#128 Bye Bye 2023

• Curated by Felix

Update on what happened across the GNOME project in the week from December 22 to December 29.

GNOME Core Apps and Libraries


Providing a simple and integrated way of managing your files and browsing your file system.

antoniof announces

Khalid Abu Shawarib improved the discoverability of the custom folder icon feature in Files. Now there is an edit button and also, if a custom icon is set, a quick reset button.

This was a side effect of porting a few dialogs away from deprecated GTK dialog APIs

Image Viewer (Loupe)

Browse through images and inspect their metadata.

Sophie (she/her) reports

Loupe nightly now uses the first alpha version of Glycin 1.0 to load images. This brings stricter sandboxing for image loaders when used outside of Flatpaks. It also limits the memory usage of loaders to avoid many accidental or malicious out of memory scenarios. The memory limitation is not available in Flatpaks yet.

GNOME Circle Apps and Libraries

Vlad Krupinski says

This week I released Errands 45.1 with some nice new features:

  • Support for multiple task lists
  • Tasks now have properties: notes, start and due date, priority, percentage of completion, tags
  • Improved synchronization with Nextcloud Tasks and CalDAV with support for multiple calendars and task properties
  • Import and export in “.ics” format


Easy to use BitTorrent client.

Felix says

I added drag-and-drop support to Fragments, and implemented a new (optional) setting which automatically moves the torrent file to trash after adding it.

Third Party Projects


A pure wayland shell for mobile devices.

Guido announces

Matthew Dennis made Phosh’s bottom bar smaller so there’s more space for apps like video players on your phone - especially in landscape. The screenshot features livi a little video player targeting mobile:


Plot and manipulate data

Sjoerd Stendahl reports

Since the summer we’ve been working hard on the next release of Graphs. A full announcement of the next stable release will follow soon, but we want to give it a bit of time to do some more testing and final polish to make sure the next stable release is the best it can be. In the meantime, I’m happy to announce an official beta version which is feature-complete, and encourage anyone to give it a spin!

Some of the highlights of this upcoming release include, but are not limited to:

  • A major UI overhaul with the new GNOME 45 widgets
  • Brand new style previews
  • Curve fitting
  • Touchpad gestures are now supported on the canvas to zoom and pan the view.
  • Translations are now hosted on Weblate. Click the link if you want to contribute to translations. Currently we’re missing strings for Spanish and German, but help with other languages are always welcome as well.

To install the beta, follow the instructions on our Github page. Stay tuned for a full announcement for the stable release somewhere in the upcoming weeks!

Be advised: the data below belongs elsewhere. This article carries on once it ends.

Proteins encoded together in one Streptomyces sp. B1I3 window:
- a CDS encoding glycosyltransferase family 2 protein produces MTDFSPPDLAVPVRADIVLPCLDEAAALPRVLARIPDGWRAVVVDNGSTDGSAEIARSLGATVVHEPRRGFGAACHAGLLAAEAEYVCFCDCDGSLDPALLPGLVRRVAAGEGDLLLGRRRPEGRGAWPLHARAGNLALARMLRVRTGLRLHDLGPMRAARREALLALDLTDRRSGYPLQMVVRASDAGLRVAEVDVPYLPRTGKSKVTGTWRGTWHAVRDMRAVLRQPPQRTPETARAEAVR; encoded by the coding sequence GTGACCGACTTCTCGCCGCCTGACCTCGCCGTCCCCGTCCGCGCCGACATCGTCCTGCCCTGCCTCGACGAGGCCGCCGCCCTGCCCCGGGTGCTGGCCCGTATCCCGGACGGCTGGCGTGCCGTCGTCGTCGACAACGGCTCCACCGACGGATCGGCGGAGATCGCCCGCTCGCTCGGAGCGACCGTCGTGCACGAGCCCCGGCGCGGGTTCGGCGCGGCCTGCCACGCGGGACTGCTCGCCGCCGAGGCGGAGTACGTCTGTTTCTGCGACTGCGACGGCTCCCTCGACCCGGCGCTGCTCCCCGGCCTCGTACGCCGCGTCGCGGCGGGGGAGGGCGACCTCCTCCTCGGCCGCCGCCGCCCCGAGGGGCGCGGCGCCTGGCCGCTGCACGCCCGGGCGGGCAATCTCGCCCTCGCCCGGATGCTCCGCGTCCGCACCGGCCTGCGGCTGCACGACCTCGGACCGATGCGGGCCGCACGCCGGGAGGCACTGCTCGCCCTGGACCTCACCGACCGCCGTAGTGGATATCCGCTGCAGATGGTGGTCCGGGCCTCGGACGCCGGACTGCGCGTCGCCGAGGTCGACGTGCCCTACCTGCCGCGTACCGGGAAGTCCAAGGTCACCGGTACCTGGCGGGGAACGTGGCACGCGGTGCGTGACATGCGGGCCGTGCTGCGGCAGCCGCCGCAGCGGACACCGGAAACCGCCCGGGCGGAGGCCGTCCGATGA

Look up guitar chords

Brage Fuglseth says

This week I published Fretboard 5.0. It may not arrive in wrapping paper, but this timely release still includes some nice gifts:

  • An enharmonic indicator that lets you see when chords have more than one possible name
  • Automatic chord name formatting, turning your sloppily typed “bb maj7” into a beautiful “B♭maj7”
  • More consistent keyboard shortcuts
  • Enhanced accessibility for screen readers
  • German and Swedish translations, making Fretboard available in a total of 13 languages

If you would like to come with suggestions, report bugs, translate the app, or contribute otherwise, feel free to reach out! Download Fretboard on Flathub.


Chat with your friends on Signal.

schmiddi reports

Version 0.11.0 of Flare got now released. This release brings many important fixes for bugs which made previous versions pretty much unusable for new devices. This includes a fix for syncing contacts, but also a fix for linking recently breaking. This release also includes many UI improvements, like an improved setup window which introduces users to Flare, lets them choose between using Flare as a linked device or as a primary device (this is currently still disabled as it still needs more extensive testing) and gives further information on what important bugs are still in Flare and how to get in contact. There were also many more minor UI improvements and also updates to the newest GTK and libadwaita versions.

You may have noticed that the last release of Flare was quite some time ago (about 4 months). This was due to aforementioned issues we had with contact syncing and linking; those first required upstream fixes and those fixes furthermore introduced some regressions which also needed to be fixed. This required in total eight beta releases for everything to be (hopefully) fixed.

That’s all for this week!

See you next year, and be sure to stop by #thisweek:gnome.org with updates on your own projects!